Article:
So did I like the movie? Not really, but it was ok. I’ve definitely seen worse. These films that are supposed to be shocking and gory tend more often than not to come out lacking in any real entertainment value because they’re so focused on being shocking and disturbing that they forget that what they’re really supposed to be doing is entertaining the viewer. Isn’t that after all why we watch movies in the first place? Another problem I had with the movie is that there wasn’t even a single person that I really cared about. They all end up dead at the end anyway though, which is what I was hoping for while I watched it. There’s actually two guys who were more innocent than the rest that you were supposed to care about, and I guess I did a little, but when they were killed, I found that I didn’t really care in the least. When I watch a film, I want to care about at least one person in it, otherwise I feel like I wasted my time. It’s like walking into a room full of people you don’t like and spending two hours having to talk to them, but only about stuff they want to talk about. You don’t really care about any of them and at the end of the two hours you feel like you’ve completely wasted your time. I guess that’s a little exteme, but you get my meaning.
If you’re a fan of psychological films and violence then you’re probably going to be able to really get into this film, and that’s great. Everyone has their own tastes, and I know that there’s a lot of people out there who would probably love this film, so if you’re one of those people, then don’t be put off by my review. By all means see it and make your own decision, because for the people that would like a movie like this, I’m sure it would be quite enjoyable. I have some insight that allows me to make a statement like that because I have a friend who does love these kinds of movies and I’m sure he’d love this one. As for me personally, I prefer to see gore films that have genuine entertainment value, and in my book, this one just didn’t. I’m also not overly into psychological dramas, so that’s another reason the whole psychological aspect of this movie didn’t overly appeal to me.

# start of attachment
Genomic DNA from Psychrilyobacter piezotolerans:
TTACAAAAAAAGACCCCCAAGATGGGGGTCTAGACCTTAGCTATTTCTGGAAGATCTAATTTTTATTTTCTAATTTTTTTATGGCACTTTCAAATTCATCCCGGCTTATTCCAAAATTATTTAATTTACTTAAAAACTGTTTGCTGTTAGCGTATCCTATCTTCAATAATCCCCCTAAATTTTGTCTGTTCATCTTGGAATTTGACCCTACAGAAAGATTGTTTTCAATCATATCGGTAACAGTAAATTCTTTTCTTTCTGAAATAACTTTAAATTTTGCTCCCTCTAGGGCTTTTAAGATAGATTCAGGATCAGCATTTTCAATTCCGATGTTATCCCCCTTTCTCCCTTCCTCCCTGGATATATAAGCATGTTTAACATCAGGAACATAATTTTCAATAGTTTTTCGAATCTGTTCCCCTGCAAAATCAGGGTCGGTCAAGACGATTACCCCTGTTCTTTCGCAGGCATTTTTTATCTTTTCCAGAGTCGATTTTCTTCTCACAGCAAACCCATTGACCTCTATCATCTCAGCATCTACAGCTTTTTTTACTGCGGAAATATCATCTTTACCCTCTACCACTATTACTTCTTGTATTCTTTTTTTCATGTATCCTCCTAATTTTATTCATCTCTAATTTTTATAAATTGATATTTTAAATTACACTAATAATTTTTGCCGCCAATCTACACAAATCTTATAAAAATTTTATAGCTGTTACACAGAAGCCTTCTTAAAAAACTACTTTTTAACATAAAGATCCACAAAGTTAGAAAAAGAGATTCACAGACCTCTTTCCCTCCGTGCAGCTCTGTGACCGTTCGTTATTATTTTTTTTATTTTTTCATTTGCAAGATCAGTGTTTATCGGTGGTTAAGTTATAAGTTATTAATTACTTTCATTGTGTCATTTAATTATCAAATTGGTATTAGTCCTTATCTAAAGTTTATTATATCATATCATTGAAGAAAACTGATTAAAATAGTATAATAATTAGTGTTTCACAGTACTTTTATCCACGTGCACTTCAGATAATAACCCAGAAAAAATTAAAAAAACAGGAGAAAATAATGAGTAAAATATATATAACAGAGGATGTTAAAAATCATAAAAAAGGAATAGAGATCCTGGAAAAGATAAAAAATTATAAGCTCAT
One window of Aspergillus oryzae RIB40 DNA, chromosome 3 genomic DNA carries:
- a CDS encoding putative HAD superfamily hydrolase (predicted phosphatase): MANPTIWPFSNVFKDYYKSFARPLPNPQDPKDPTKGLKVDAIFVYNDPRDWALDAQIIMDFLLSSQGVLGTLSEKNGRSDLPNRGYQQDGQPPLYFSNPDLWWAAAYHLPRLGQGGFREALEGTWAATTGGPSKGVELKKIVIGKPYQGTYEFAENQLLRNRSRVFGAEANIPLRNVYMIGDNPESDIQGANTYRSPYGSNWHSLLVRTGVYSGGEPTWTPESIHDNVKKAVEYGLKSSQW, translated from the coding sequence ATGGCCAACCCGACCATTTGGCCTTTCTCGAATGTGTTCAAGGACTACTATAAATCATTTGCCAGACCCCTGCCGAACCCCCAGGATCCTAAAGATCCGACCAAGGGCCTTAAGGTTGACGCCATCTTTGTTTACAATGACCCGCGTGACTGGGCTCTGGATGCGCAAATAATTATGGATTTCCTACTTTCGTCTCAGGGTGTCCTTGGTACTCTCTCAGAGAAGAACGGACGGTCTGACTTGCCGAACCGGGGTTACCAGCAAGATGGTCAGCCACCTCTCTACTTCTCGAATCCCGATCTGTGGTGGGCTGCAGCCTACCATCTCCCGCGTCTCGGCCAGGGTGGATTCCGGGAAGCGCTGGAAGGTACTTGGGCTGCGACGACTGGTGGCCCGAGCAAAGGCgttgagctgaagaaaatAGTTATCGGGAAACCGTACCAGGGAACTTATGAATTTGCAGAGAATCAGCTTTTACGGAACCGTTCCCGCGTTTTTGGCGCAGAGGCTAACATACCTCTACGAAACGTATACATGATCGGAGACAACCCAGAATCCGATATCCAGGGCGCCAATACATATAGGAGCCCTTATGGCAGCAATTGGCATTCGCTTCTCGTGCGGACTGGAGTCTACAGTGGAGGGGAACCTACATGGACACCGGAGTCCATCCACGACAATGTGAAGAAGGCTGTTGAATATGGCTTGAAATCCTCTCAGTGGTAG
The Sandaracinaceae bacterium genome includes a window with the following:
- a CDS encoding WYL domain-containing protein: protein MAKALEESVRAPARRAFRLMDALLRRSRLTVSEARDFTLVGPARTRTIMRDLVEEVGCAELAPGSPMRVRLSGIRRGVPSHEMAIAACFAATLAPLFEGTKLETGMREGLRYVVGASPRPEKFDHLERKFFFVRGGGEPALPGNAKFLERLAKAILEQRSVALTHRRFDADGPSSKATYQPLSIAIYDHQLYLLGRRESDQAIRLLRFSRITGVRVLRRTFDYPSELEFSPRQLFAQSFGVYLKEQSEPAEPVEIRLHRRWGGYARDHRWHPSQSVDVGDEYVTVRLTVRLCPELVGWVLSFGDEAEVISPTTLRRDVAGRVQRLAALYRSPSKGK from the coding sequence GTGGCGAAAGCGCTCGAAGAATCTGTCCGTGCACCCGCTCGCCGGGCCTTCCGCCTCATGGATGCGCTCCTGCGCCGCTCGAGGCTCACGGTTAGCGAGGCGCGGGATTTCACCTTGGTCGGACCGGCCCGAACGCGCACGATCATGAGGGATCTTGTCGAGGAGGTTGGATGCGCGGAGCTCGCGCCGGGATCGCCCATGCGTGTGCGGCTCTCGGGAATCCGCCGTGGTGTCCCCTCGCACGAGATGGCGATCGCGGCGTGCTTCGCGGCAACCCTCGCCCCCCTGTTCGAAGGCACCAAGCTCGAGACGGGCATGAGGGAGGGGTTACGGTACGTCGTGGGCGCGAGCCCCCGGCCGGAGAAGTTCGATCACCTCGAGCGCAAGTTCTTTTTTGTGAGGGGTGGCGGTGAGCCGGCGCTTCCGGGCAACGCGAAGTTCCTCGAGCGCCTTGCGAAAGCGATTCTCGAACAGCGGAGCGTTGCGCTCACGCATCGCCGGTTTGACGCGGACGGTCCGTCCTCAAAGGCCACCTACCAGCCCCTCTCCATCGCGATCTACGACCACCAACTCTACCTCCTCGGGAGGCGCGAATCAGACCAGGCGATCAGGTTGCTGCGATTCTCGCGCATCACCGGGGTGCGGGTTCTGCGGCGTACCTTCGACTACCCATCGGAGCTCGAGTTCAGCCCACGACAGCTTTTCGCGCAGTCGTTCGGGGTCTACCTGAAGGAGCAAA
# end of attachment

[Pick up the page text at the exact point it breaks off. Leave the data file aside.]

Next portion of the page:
Kichiku is the first dual disc release from ArtsmagicDVD. The first disc is the movie by itself and the second disc is loaded with special features. It has an introduction by Tom Mes, a featurette on the making of Kichiku, reactions to the film and interviews with the director Kazuyoshi Kumakiri, cameraman Kiyoaki Hashimoto and the four lead actors Tomohiro Zaizen, Shunsuke Sawada, Shigeru Bokuda and Kentako Ogiso. There’s also the trailer for the film and biographies & filmographies as well.
If you’d like to pick up this disc, or check out some of ArtsmagicDVD’s other releases you can check out their website at http://www.artsmagicdvd.com.